There are, of course, the obvious story threads running through a game, such as quests, drives to achieve certain goals, and trying to obtain the McGuffin from which you can draw. However, also pay attention to singular character goals and if the Player Character (PC) evolves via experience or a change in the way the Player plays them. You can even use a Non-Player Character (NPC) based story if it makes a compelling read.

Try to pull a narrative from the session, no matter how thin, which may include a narrative that is character-centric. Unlike an actual gaming session, you can shift the focus of the narrative to a single character while the rest are off doing something else. Always follow the interesting and important threads.

An example of this from my own blog is The Day the Music Died from the Dragonslayers II campaign. Here I focused on the bard character named Jesae as that character’s story not only feels like a complete story, if a bit tragic, contained in a single entry, but it’s more interesting than recording the others’ planning. The group plan is an essential component of the overall narrative though, so I was able to relay that information in a sentence to the reader as Jesae walks into it. The story of Jesae the bard has a beginning; he wakes up and walks to the tavern; in the middle, he encounters the street thugs, engages in a couple of fights, and accompanies his companions into the wilderness. In the end, the battle with the trolls.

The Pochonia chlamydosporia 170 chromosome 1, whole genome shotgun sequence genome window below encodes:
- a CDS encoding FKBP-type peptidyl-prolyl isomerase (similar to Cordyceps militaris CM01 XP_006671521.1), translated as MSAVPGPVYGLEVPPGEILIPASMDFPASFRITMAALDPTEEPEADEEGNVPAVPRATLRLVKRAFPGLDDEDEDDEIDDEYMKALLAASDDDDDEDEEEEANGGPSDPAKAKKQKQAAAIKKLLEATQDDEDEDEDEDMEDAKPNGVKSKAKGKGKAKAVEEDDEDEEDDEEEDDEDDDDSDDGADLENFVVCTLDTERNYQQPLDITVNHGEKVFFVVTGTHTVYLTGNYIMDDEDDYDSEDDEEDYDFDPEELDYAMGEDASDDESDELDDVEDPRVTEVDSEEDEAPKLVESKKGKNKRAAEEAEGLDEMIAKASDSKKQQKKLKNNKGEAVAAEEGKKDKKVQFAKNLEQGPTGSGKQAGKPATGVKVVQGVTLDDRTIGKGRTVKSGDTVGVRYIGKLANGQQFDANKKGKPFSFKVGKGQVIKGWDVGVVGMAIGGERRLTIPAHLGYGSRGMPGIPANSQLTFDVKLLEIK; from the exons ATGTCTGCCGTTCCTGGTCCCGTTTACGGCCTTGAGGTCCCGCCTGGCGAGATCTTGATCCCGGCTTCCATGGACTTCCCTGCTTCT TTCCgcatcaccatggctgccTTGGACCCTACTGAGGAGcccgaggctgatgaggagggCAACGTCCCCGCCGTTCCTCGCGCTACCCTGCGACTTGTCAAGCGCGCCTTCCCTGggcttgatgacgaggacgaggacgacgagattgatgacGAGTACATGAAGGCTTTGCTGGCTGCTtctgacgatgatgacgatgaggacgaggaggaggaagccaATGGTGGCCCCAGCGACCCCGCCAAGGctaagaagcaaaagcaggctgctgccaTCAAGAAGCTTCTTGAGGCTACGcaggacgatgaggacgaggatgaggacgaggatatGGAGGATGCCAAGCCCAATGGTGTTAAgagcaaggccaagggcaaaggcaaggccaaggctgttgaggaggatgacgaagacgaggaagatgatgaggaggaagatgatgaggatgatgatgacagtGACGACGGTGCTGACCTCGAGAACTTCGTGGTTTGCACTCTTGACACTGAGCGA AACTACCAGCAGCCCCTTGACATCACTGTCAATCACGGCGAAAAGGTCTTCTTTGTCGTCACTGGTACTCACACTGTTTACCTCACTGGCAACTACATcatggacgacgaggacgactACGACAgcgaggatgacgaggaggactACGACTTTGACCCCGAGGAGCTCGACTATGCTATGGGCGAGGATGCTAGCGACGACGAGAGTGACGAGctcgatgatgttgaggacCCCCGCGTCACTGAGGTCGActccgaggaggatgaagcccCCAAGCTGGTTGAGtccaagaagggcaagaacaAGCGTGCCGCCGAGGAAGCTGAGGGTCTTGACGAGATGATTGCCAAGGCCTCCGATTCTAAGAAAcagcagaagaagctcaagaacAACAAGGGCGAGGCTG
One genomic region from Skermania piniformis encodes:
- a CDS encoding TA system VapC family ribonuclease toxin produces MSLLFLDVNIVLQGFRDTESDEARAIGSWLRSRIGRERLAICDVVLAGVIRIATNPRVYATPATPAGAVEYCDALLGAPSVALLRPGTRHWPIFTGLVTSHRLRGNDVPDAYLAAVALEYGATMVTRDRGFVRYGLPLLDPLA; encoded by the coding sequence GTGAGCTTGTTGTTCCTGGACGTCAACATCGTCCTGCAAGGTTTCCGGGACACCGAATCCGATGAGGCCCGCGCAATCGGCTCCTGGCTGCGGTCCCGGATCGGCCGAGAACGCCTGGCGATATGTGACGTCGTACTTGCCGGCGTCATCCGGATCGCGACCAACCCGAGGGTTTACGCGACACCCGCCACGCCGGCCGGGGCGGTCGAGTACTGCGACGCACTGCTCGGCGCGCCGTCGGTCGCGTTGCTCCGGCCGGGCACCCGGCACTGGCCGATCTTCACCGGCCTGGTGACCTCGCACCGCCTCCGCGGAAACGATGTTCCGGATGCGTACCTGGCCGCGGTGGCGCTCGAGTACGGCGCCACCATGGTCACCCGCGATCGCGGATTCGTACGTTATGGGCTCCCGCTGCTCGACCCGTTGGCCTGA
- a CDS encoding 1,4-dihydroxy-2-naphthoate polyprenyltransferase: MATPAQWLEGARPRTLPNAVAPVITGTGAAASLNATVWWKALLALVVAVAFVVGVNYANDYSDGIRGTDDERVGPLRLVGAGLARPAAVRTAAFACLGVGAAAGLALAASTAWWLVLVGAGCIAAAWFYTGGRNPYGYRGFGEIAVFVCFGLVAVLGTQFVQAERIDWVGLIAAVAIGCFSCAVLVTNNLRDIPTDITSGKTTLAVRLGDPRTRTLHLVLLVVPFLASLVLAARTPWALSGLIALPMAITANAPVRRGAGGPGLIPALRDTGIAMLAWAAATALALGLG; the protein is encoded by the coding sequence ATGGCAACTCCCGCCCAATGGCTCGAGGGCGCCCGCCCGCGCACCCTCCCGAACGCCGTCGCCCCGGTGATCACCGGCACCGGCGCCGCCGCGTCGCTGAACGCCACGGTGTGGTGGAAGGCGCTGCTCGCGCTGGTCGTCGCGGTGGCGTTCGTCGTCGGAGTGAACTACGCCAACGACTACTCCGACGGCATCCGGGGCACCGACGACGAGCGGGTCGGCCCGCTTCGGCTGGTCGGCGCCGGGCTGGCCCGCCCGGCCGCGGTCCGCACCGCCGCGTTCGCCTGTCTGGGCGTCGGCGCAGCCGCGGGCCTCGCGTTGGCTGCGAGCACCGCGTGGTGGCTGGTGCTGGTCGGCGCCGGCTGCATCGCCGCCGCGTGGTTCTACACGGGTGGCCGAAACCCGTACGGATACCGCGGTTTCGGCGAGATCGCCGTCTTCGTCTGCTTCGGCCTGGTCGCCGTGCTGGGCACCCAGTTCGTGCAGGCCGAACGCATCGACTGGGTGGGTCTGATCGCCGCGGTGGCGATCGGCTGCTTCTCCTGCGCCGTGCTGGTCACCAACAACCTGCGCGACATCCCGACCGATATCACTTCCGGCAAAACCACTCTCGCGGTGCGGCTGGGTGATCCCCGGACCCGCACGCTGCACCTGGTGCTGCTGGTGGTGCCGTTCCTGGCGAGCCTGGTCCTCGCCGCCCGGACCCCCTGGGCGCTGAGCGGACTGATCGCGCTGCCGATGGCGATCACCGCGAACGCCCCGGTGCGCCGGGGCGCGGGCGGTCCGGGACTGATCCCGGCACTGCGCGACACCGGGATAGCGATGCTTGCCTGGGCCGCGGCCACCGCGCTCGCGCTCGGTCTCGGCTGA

The beginning, middle, and ending structure is simple but effective. The beginning and ending need not be an actual beginning, as the entry is most likely a smaller segment of a larger story. This larger story can be the overall campaign or a subplot. In this context, the beginning and end of a blog entry should be hooks that get the reader into and out of the entry with a sentence or two or a short paragraph. Sandwiched between the beginning hook and the ending is the core of this simple story structure: the Central Event.